Big Problem With Google Pages – EDITED

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Edits to this article appear at the end (Nov. 4, 2007)
googlepagecreatorlogo.gif
Well, this will stir things up a bit.
A few hours ago Google launched “Google Pages”:http://pages.google.com/. If you have a “Gmail”:http://mail.google.com/ account you can create your own web site on Google using a very nifty AJAX interface.
The application itself is great, although the standard templates leave something to be desired.
Some of the nicest features:
* An “undo” button
* Ability to add images, links and pages easily
* Testing links while in edit mode
* 100MB of storage
* Simple, memorable URL
You should really try it out. But you might want to *think twice before you hit “publish”.*
See that last feature (simple memorable URLS) is also the greatest weakness of Google Pages and I think it is going to cause a *huge* headache for Gmail users. And *a potential PR nightmare for Google.*
Why?


When you hit publish your site goes live at username.googlepages.com.
Nothing wrong with that. In fact it looks like a feature – if you can remember your Gmail address you can remember your “Gpages” address.
The problem is it is now trivial to reverse engineer your Gmail *e-mail address*. If you see a Google Pages site and want to e-mail the author – just replace googlepages.com with gmail.com.
I was all set to tell my kids and my 85 year-old mother (all Gmail users) that they could now post a web page or two super easy, but I’m not going to. I’ve worked very hard to make sure -they’re- their addresses are not easy to find online and with *one click of the publish button Google will make their e-mail addresses available to every stalker, sexual predator, phisher, and spammer out there!*
I suggest you tell those non-technical users you know and care about that they should NOT use Gpages at this time. Right now I’d have to say that Gpages users are just setting themselves up for a whole heap of spam if they decide to post a site.
How long will it take spammers to get Gmail harvesters out in droves searching for URLs that can be converted into valid Gmail addresses?
(Note, if you already published a Googlepages site and are now worried about having exposed your personal information to the world, there is an “unpublish” option that you can use to take down the page.)
I hate to say this but *shame on Google* for not seeing that the bad guys could abuse this new service so easily. Given all the flack they’ve received about Blogger becoming a haven for spammers you would think they’d have learned to build some level of secure thinking into new products from the get-go.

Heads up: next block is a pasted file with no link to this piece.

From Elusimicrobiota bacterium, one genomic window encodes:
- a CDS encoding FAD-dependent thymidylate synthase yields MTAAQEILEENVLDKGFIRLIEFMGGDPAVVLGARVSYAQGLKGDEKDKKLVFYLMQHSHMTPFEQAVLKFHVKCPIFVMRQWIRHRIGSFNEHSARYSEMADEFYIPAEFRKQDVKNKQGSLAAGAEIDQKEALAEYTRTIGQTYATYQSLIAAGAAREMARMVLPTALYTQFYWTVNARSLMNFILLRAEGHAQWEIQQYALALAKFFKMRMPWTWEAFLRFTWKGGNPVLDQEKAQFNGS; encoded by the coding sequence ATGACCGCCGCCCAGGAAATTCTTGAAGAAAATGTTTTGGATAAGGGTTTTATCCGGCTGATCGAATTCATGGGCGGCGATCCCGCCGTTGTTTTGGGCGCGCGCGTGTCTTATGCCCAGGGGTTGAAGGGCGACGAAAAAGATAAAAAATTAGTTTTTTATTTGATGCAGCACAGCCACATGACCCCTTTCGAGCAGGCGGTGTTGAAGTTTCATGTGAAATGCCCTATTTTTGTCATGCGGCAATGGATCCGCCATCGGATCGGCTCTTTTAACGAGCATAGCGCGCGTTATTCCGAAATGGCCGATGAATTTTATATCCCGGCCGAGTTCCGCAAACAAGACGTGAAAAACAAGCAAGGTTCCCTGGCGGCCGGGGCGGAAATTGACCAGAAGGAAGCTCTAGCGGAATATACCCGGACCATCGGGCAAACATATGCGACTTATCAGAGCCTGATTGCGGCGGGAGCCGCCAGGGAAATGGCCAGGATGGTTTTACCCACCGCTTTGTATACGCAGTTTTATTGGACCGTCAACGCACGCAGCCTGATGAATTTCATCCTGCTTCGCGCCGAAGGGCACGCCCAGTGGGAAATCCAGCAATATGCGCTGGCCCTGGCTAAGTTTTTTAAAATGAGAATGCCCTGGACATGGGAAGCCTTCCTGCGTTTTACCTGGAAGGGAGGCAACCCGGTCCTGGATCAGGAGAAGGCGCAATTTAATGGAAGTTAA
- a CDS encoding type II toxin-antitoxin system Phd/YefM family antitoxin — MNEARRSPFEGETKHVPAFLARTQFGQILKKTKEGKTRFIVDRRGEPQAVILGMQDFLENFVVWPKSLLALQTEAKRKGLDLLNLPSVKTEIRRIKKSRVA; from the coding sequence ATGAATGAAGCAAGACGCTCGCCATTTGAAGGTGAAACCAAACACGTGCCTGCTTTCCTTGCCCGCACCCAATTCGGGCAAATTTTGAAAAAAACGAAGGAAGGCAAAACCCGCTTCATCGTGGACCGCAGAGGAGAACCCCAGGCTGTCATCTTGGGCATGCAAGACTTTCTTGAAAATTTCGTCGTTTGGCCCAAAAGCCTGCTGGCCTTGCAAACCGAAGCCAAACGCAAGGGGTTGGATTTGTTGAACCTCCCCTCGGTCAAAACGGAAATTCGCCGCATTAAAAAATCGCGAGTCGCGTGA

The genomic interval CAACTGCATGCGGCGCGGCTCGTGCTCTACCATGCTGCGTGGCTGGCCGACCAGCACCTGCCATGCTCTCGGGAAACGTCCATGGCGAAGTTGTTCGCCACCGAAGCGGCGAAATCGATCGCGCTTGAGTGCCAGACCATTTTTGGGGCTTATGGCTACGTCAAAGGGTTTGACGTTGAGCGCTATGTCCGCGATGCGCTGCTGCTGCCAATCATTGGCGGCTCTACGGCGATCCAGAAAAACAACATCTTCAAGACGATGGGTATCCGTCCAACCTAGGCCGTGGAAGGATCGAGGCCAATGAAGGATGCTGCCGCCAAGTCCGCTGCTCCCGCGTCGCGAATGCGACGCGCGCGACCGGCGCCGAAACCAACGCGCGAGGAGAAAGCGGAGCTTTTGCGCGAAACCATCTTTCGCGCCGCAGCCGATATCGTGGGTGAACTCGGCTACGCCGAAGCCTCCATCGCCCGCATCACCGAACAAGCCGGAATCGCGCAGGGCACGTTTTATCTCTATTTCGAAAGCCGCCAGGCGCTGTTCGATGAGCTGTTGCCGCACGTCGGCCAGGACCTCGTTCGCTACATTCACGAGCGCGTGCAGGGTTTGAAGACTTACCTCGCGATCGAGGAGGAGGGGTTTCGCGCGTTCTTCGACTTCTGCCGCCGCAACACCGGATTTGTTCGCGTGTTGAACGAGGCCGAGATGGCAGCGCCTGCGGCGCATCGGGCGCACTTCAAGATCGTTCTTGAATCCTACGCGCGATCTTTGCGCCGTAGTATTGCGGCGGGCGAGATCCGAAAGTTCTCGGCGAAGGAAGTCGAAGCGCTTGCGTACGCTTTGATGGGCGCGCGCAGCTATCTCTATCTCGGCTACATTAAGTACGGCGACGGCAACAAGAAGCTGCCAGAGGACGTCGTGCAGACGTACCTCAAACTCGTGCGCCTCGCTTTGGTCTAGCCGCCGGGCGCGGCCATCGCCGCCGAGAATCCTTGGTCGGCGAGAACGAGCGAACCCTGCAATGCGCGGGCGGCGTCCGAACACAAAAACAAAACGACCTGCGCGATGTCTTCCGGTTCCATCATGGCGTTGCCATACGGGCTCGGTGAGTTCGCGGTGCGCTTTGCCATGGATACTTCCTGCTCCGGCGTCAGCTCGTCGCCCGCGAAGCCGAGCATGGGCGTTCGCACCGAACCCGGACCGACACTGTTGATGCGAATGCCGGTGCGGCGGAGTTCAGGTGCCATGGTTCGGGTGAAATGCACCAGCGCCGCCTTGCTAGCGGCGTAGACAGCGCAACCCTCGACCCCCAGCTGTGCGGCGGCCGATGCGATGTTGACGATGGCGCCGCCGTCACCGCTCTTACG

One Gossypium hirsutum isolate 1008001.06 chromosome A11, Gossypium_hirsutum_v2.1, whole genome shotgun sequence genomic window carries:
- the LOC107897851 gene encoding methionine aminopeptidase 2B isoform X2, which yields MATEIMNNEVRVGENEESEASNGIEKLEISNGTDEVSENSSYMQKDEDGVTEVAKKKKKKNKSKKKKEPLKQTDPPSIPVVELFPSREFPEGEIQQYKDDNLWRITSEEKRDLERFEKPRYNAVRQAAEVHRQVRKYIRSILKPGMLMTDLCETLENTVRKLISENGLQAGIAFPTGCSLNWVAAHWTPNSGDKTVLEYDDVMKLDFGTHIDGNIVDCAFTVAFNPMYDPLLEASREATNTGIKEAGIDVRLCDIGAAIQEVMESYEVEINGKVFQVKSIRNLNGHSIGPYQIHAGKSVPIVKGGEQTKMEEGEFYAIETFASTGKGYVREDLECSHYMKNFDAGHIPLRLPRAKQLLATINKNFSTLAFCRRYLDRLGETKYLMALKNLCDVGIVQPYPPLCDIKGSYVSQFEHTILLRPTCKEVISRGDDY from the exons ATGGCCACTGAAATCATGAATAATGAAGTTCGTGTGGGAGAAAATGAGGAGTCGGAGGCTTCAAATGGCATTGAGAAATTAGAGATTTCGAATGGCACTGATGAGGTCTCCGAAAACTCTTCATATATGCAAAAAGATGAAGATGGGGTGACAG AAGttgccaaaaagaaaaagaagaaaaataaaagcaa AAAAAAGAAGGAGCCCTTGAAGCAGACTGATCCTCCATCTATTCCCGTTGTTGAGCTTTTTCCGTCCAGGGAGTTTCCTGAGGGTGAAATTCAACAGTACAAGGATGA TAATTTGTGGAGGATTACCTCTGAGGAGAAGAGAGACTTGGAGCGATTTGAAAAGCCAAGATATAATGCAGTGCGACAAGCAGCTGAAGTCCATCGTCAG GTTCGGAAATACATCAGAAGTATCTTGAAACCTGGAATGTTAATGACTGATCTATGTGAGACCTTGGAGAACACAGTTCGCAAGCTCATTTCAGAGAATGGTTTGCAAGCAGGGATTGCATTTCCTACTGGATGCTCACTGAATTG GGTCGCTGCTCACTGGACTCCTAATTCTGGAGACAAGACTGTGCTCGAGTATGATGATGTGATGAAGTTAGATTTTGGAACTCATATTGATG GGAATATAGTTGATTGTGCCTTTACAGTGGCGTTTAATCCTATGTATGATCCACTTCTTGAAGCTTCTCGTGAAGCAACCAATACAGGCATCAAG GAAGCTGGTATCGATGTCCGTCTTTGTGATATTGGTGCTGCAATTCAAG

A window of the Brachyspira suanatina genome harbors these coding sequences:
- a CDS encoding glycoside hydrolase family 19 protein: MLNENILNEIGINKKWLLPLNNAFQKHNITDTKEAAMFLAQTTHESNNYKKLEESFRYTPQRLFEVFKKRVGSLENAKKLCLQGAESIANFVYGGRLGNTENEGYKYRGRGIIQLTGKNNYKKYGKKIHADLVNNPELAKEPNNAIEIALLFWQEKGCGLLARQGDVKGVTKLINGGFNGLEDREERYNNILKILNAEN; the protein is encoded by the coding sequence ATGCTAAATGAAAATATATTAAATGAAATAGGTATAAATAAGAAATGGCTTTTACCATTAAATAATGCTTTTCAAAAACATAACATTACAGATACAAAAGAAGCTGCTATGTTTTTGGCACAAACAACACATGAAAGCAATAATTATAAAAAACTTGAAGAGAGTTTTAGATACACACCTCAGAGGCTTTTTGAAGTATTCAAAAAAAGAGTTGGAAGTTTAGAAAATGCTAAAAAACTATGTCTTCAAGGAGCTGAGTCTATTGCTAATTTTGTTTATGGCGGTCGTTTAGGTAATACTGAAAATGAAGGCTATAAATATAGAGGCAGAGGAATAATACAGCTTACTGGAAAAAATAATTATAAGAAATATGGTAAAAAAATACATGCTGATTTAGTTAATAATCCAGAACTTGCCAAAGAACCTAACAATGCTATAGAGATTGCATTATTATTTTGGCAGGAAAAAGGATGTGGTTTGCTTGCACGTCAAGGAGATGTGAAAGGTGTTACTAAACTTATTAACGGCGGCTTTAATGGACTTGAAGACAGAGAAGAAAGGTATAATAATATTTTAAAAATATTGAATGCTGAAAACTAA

UPDATE (kt – Nov 2007)
We’ve received a number of comments that this article is not correct. Below are the steps on how to actually create an anonymous Googlepage.
When you are logged into your pages account (pages.google.com) with your Google ID, choose “Create a New Site”.
Google%20Page%20Creator.jpg
When you are setting up your new site, you will be able to choose a new (anonymous) URL for your pages.
Create%20a%20new%20site.jpg

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49 thoughts on “Big Problem With Google Pages – EDITED

  1. physio

    This is a great point! I’m glad somebody brought it up.
    Perhaps users should be able to pick the subdomain they want, within certain limits.

  2. Nir Ben-Dor

    There is no way Google didn’t notice it. They are probably working on an anti-spam filter which knows how to identify this problem and want people using other email providers to switch to Gmail because of that.
    Nir Ben-Dor
    I read & write @Linkadelic Magazine

  3. samd

    “working on an anti-spam filter”
    What good is that to anyone now? They shouldn’t have released it at all (beta or not) with such a clear spam / privacy issue.
    They need to get it changed asap to a name that you could choose yourself. I also thing that .googlepages.com is a little long. Could they do .gpages.com ?

  4. Marshall Kirkpatrick

    This is stupid. Gmail already has a great spam filter. I’m not worried about some bot scraping my email off the web, it’s emailmarshall@gmail.com and I put it up everywhere. I get 100+ emails a day in my inbox and MAYBE 2 of them are spam.
    Good spam filters already exist, complaints like this drive me nuts.

  5. Dave

    Marshall, you don’t seem to get it, the author isn’t that worried about spam as much as real people emailing kids etc since it’s trivial to get their email address from GPages.

  6. Ken Schafer

    Hey Nick,
    Do you really see a way to change the URL? I see the setting for changing the Page Title and I see the URL listed below it, but I don’t see any way to edit the URL. If they did this it would create a god-awful mess wouldn’t it. If I chose a site name that was someone else’s username Google would lose the default name when that user first attempts to use the Page Creator.
    If anybody sees a way to change the URL (not just the page title), let me know.

  7. Josh

    Livejournal uses the exact same setup of username.livejournal.com and “username” @ livejournal . com is the email address of the person who holds the livejournal. With 9,628,741 users, I havent ever heard of any livejournal user getting any massive ammounts of spam.

  8. PhillAholic

    Correct me if I’m wrong, but for Yahoo’s Geocities, doesn’t it default to your account name, which would be the same as your Yahoo e-mail address? It’s been a while since I’ve used it, but I believe that’s the way it was. Which would make this nothing new.